BOC: Nothing irregular in release of shipment within 3 days
The Bureau of Customs (BOC) maintained that there was nothing irregular about the release within three days of the shipment of four magnetic lifters believed to have contained a ton of shabu (crystal meth).
Customs spokesperson Erastus Dino Austria said it has been part of the agency’s reform agenda to ensure better trade facilitation at the ports due to complaints in the past about the slow processing and releasing of shipments.
He noted that the faster release of shipments now allows them to stamp out corruption as the longer a consignment stays at the ports, the more their stakeholders become “prone to corruption.”
On July 14, SMYD Trading’s shipment of four magnetic lifters left the Manila International Container Port (MICP) just three days after it arrived from Taiwan. Since it was red-tagged, it only underwent a nonintrusive X-ray examination, which was the protocol for such type of shipments.
Austria said the shipment was cleared for release since the X-ray images matched the declaration papers and its taxes and duties of close to P158,000 had been paid.
The BOC has repeatedly stressed the absence of any intelligence information on the shipment, which made it “impossible” for them to truly determine its contents.
In fact, even the Philippine Drug Enforcement Agency’s (PDEA) drug-sniffing dogs were unable to detect the illegal drugs stored on two magnetic lifters seized by the BOC three days prior.
When asked if the weight of the magnetic lifters did not alert customs personnel, especially as the PDEA claimed that the drugs supposedly smuggled in weighed around a ton, Austria maintained that they were still “within industry standards.”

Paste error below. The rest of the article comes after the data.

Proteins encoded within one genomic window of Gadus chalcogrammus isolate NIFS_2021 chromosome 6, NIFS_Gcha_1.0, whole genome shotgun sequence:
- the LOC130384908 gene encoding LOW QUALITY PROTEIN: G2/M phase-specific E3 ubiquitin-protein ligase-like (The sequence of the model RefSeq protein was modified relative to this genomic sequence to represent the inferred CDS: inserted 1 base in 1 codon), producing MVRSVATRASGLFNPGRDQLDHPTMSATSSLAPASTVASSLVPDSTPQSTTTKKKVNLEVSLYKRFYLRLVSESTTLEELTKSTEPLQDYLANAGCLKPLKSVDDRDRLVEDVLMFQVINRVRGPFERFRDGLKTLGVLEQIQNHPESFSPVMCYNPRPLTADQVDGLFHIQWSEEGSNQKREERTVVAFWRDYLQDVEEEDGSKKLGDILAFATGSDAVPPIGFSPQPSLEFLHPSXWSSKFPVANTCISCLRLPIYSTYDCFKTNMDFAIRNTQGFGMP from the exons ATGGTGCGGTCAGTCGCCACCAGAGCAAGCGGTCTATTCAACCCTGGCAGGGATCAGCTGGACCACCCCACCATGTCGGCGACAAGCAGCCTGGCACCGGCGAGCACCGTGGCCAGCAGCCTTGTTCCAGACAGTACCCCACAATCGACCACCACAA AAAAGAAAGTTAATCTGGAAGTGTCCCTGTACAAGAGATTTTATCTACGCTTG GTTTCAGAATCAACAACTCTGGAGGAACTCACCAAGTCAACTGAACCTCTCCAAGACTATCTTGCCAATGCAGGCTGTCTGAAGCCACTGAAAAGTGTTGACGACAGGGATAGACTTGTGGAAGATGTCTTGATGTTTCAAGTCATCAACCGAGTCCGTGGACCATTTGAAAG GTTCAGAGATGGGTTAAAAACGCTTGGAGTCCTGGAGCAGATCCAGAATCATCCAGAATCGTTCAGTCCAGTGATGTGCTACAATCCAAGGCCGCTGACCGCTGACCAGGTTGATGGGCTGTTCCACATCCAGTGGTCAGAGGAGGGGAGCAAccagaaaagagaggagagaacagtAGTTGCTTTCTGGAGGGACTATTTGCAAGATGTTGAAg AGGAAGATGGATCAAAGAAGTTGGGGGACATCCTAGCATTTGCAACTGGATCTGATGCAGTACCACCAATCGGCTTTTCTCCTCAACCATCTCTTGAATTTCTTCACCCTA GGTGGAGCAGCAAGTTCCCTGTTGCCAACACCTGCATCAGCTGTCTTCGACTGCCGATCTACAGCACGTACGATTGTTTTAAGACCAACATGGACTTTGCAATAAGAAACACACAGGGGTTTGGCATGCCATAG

To date, it remains unclear why PDEA opted not to share with the BOC its intelligence report on the shipment even though Customs Commissioner Isidro Lapeña was the agency’s former chief.
“[Exchange] can be done head to head to protect the integrity of the information and prevent any leak,” Austria said.
Lapeña earlier lamented that it was only after he “pressed” for information on Aug. 4 that he was briefed of the attempt to smuggle in drugs through the MICP. The briefing Lapeña received was for the two magnetic lifters, consigned to Vecaba Trading International, that they seized on Tuesday last week.
The BOC had to bear the brunt for the apparently successful effort to smuggle illegal drugs into the country. Without naming names, Lapeña told BOC officials and employees on Monday that it has become “very easy and convenient” for some individuals “to point fingers at the BOC because of our past image.”
“In my almost one year as customs commissioner, [we have] worked so hard to reform the bureau and to change our image into a positive one. I cannot allow our one year of sleepless nights, our efforts during weekends and the wee hours to just be destroyed because of a mere assumption,” he said.
According to Austria, this incident could’ve been prevented if only the BOC weren’t left out and received “timely” information, even if it is raw, to help ensure the illegal drugs did not slip through the country’s ports.
He noted that if PDEA failed to validate its raw information on the shipment, then it suffered from a “failure of intelligence” which resulted in the release of the drug shipment. /ee
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